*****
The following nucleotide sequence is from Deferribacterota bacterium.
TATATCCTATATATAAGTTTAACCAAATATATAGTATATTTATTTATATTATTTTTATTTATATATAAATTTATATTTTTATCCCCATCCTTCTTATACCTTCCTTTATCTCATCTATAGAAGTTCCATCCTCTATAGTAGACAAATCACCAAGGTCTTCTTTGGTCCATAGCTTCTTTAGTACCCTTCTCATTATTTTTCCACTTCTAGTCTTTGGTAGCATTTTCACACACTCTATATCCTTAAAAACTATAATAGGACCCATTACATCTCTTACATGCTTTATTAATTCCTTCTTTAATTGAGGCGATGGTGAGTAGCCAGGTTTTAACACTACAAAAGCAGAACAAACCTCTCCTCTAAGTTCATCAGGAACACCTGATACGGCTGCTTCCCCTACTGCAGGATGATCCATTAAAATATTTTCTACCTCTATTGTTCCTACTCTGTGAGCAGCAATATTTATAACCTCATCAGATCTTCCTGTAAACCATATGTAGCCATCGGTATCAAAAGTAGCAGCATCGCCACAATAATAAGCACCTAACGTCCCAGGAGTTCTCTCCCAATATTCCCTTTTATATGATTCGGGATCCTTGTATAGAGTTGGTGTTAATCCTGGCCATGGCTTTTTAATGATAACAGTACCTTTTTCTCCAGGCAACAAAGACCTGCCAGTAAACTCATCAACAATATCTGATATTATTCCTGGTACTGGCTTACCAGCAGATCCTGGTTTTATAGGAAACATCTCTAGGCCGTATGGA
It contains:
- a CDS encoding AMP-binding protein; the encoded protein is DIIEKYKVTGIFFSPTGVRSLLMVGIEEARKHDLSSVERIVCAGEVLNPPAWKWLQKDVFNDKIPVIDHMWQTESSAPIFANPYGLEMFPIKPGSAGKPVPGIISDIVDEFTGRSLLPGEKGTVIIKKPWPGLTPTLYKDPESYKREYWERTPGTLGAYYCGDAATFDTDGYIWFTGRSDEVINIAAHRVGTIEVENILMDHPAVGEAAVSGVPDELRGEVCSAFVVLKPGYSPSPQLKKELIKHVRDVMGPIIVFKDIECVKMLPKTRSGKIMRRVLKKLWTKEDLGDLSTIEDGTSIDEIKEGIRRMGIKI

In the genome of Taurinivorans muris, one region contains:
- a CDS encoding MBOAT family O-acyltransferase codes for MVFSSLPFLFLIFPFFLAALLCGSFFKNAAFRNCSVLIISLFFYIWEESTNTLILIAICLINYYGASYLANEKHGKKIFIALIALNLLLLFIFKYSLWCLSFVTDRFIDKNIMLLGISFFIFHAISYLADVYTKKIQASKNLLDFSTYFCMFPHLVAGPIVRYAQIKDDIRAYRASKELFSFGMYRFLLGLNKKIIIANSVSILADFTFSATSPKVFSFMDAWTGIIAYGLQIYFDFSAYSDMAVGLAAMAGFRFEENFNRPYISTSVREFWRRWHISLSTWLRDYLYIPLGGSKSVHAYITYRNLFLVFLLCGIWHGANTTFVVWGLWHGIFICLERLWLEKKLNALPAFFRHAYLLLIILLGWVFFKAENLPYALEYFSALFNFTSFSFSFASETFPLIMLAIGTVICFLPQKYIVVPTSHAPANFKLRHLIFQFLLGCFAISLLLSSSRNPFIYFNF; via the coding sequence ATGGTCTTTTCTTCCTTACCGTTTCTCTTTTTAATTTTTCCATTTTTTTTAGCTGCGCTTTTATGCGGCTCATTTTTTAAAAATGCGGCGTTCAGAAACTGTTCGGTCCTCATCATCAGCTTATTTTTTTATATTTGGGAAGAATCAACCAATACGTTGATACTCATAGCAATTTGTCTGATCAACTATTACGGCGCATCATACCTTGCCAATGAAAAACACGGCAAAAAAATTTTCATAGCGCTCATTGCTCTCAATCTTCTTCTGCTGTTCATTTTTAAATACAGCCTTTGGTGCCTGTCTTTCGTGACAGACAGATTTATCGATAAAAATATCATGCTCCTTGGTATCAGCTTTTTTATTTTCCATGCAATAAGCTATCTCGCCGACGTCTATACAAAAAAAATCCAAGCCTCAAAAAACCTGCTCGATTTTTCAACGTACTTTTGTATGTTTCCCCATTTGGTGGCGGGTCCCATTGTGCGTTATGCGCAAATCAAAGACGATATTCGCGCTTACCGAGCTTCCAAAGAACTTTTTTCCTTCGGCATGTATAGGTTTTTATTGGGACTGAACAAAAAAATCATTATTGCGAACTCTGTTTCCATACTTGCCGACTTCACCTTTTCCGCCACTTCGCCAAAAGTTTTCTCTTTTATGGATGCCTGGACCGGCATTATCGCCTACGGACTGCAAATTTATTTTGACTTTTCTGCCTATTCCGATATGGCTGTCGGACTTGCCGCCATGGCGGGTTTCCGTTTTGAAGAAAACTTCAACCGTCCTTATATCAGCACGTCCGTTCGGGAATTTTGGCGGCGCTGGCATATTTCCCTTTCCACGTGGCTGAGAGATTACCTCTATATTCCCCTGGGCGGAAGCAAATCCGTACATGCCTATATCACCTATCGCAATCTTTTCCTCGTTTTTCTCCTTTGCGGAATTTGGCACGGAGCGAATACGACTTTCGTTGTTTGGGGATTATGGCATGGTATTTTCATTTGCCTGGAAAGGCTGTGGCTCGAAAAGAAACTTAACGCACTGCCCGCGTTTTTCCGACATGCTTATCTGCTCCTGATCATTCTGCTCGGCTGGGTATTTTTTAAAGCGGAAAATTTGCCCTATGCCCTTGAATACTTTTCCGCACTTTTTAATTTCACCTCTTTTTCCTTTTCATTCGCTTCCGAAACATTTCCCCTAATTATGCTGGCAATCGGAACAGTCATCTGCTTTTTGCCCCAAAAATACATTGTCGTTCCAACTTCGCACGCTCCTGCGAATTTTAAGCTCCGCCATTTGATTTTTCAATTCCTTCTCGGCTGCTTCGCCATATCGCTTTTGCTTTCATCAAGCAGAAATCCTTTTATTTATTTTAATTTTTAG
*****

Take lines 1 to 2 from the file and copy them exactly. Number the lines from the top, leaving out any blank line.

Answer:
The following nucleotide sequence is from Deferribacterota bacterium.
TATATCCTATATATAAGTTTAACCAAATATATAGTATATTTATTTATATTATTTTTATTTATATATAAATTTATATTTTTATCCCCATCCTTCTTATACCTTCCTTTATCTCATCTATAGAAGTTCCATCCTCTATAGTAGACAAATCACCAAGGTCTTCTTTGGTCCATAGCTTCTTTAGTACCCTTCTCATTATTTTTCCACTTCTAGTCTTTGGTAGCATTTTCACACACTCTATATCCTTAAAAACTATAATAGGACCCATTACATCTCTTACATGCTTTATTAATTCCTTCTTTAATTGAGGCGATGGTGAGTAGCCAGGTTTTAACACTACAAAAGCAGAACAAACCTCTCCTCTAAGTTCATCAGGAACACCTGATACGGCTGCTTCCCCTACTGCAGGATGATCCATTAAAATATTTTCTACCTCTATTGTTCCTACTCTGTGAGCAGCAATATTTATAACCTCATCAGATCTTCCTGTAAACCATATGTAGCCATCGGTATCAAAAGTAGCAGCATCGCCACAATAATAAGCACCTAACGTCCCAGGAGTTCTCTCCCAATATTCCCTTTTATATGATTCGGGATCCTTGTATAGAGTTGGTGTTAATCCTGGCCATGGCTTTTTAATGATAACAGTACCTTTTTCTCCAGGCAACAAAGACCTGCCAGTAAACTCATCAACAATATCTGATATTATTCCTGGTACTGGCTTACCAGCAGATCCTGGTTTTATAGGAAACATCTCTAGGCCGTATGGA